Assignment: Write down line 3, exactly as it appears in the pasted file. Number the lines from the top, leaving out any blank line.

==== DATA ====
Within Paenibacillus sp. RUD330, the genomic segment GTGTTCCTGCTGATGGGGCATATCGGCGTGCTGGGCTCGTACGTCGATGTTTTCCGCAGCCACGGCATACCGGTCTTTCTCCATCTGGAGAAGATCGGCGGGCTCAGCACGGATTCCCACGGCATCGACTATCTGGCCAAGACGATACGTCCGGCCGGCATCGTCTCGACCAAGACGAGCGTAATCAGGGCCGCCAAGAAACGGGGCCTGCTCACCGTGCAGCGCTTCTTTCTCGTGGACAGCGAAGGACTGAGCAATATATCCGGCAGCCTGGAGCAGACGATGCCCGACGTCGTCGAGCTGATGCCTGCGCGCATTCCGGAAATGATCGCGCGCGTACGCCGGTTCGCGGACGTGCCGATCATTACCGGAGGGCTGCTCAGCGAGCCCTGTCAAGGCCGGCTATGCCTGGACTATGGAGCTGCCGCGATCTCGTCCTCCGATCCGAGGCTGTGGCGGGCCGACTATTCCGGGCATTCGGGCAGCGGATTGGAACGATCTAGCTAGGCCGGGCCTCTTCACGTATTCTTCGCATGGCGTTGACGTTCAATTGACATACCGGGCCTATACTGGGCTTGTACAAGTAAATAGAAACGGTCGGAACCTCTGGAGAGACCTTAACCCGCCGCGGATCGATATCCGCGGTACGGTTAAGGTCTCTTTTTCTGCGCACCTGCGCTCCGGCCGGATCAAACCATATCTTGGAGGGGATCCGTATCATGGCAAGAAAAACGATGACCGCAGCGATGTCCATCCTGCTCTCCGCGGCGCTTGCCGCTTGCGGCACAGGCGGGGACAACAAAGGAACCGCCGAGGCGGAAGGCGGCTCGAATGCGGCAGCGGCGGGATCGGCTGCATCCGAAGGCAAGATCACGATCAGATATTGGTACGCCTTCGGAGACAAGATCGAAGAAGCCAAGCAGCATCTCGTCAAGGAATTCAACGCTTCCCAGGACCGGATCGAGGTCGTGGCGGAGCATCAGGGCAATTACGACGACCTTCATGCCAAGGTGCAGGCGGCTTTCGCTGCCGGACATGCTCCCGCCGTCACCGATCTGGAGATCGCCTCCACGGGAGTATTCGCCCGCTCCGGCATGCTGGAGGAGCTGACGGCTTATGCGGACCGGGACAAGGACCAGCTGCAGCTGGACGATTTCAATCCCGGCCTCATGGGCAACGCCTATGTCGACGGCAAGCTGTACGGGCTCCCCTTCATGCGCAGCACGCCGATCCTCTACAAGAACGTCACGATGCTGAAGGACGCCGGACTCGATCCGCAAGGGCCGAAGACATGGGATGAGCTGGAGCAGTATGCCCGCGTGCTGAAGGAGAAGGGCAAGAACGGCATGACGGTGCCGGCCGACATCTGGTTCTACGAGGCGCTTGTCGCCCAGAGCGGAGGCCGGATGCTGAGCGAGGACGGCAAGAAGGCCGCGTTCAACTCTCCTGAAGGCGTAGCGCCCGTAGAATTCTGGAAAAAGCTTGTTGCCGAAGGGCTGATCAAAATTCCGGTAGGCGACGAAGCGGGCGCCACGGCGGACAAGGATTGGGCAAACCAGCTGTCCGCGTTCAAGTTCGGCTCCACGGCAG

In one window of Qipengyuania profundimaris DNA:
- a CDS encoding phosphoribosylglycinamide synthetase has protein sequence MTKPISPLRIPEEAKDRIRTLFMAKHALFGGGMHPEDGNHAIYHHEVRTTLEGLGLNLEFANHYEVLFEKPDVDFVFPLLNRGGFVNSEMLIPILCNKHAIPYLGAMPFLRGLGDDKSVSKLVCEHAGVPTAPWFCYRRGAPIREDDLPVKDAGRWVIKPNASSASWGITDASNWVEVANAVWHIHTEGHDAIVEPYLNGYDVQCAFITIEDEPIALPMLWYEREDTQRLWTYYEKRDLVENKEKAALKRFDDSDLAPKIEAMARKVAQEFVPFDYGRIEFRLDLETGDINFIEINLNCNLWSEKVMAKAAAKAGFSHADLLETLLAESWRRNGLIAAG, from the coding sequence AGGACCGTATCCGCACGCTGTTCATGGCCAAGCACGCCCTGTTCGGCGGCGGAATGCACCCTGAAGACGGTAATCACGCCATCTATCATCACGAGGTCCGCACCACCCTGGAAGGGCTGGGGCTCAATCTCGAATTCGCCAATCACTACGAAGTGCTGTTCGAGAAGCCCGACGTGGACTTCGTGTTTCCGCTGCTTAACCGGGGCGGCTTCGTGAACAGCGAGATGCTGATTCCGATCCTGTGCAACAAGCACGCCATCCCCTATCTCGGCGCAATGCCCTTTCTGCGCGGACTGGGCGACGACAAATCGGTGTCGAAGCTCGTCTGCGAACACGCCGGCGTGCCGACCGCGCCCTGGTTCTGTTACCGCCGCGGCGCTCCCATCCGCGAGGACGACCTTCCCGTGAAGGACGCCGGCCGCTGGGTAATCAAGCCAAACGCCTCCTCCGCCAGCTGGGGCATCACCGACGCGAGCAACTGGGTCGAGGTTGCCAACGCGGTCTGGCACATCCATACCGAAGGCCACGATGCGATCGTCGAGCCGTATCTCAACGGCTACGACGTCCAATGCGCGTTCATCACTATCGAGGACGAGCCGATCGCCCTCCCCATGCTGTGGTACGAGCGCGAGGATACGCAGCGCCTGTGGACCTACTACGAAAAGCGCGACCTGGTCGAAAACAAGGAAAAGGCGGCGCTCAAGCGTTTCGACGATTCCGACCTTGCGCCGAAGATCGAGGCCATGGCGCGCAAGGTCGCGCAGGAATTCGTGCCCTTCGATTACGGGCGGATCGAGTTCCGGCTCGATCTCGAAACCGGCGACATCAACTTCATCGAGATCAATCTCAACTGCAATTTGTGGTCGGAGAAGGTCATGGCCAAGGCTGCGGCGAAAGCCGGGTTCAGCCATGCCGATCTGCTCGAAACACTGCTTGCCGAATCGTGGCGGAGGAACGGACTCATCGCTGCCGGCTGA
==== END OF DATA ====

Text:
- a CDS encoding phosphoribosylglycinamide synthetase has protein sequence MTKPISPLRIPEEAKDRIRTLFMAKHALFGGGMHPEDGNHAIYHHEVRTTLEGLGLNLEFANHYEVLFEKPDVDFVFPLLNRGGFVNSEMLIPILCNKHAIPYLGAMPFLRGLGDDKSVSKLVCEHAGVPTAPWFCYRRGAPIREDDLPVKDAGRWVIKPNASSASWGITDASNWVEVANAVWHIHTEGHDAIVEPYLNGYDVQCAFITIEDEPIALPMLWYEREDTQRLWTYYEKRDLVENKEKAALKRFDDSDLAPKIEAMARKVAQEFVPFDYGRIEFRLDLETGDINFIEINLNCNLWSEKVMAKAAAKAGFSHADLLETLLAESWRRNGLIAAG, from the coding sequence AGGACCGTATCCGCACGCTGTTCATGGCCAAGCACGCCCTGTTCGGCGGCGGAATGCACCCTGAAGACGGTAATCACGCCATCTATCATCACGAGGTCCGCACCACCCTGGAAGGGCTGGGGCTCAATCTCGAATTCGCCAATCACTACGAAGTGCTGTTCGAGAAGCCCGACGTGGACTTCGTGTTTCCGCTGCTTAACCGGGGCGGCTTCGTGAACAGCGAGATGCTGATTCCGATCCTGTGCAACAAGCACGCCATCCCCTATCTCGGCGCAATGCCCTTTCTGCGCGGACTGGGCGACGACAAATCGGTGTCGAAGCTCGTCTGCGAACACGCCGGCGTGCCGACCGCGCCCTGGTTCTGTTACCGCCGCGGCGCTCCCATCCGCGAGGACGACCTTCCCGTGAAGGACGCCGGCCGCTGGGTAATCAAGCCAAACGCCTCCTCCGCCAGCTGGGGCATCACCGACGCGAGCAACTGGGTCGAGGTTGCCAACGCGGTCTGGCACATCCATACCGAAGGCCACGATGCGATCGTCGAGCCGTATCTCAACGGCTACGACGTCCAATGCGCGTTCATCACTATCGAGGACGAGCCGATCGCCCTCCCCATGCTGTGGTACGAGCGCGAGGATACGCAGCGCCTGTGGACCTACTACGAAAAGCGCGACCTGGTCGAAAACAAGGAAAAGGCGGCGCTCAAGCGTTTCGACGATTCCGACCTTGCGCCGAAGATCGAGGCCATGGCGCGCAAGGTCGCGCAGGAATTCGTGCCCTTCGATTACGGGCGGATCGAGTTCCGGCTCGATCTCGAAACCGGCGACATCAACTTCATCGAGATCAATCTCAACTGCAATTTGTGGTCGGAGAAGGTCATGGCCAAGGCTGCGGCGAAAGCCGGGTTCAGCCATGCCGATCTGCTCGAAACACTGCTTGCCGAATCGTGGCGGAGGAACGGACTCATCGCTGCCGGCTGA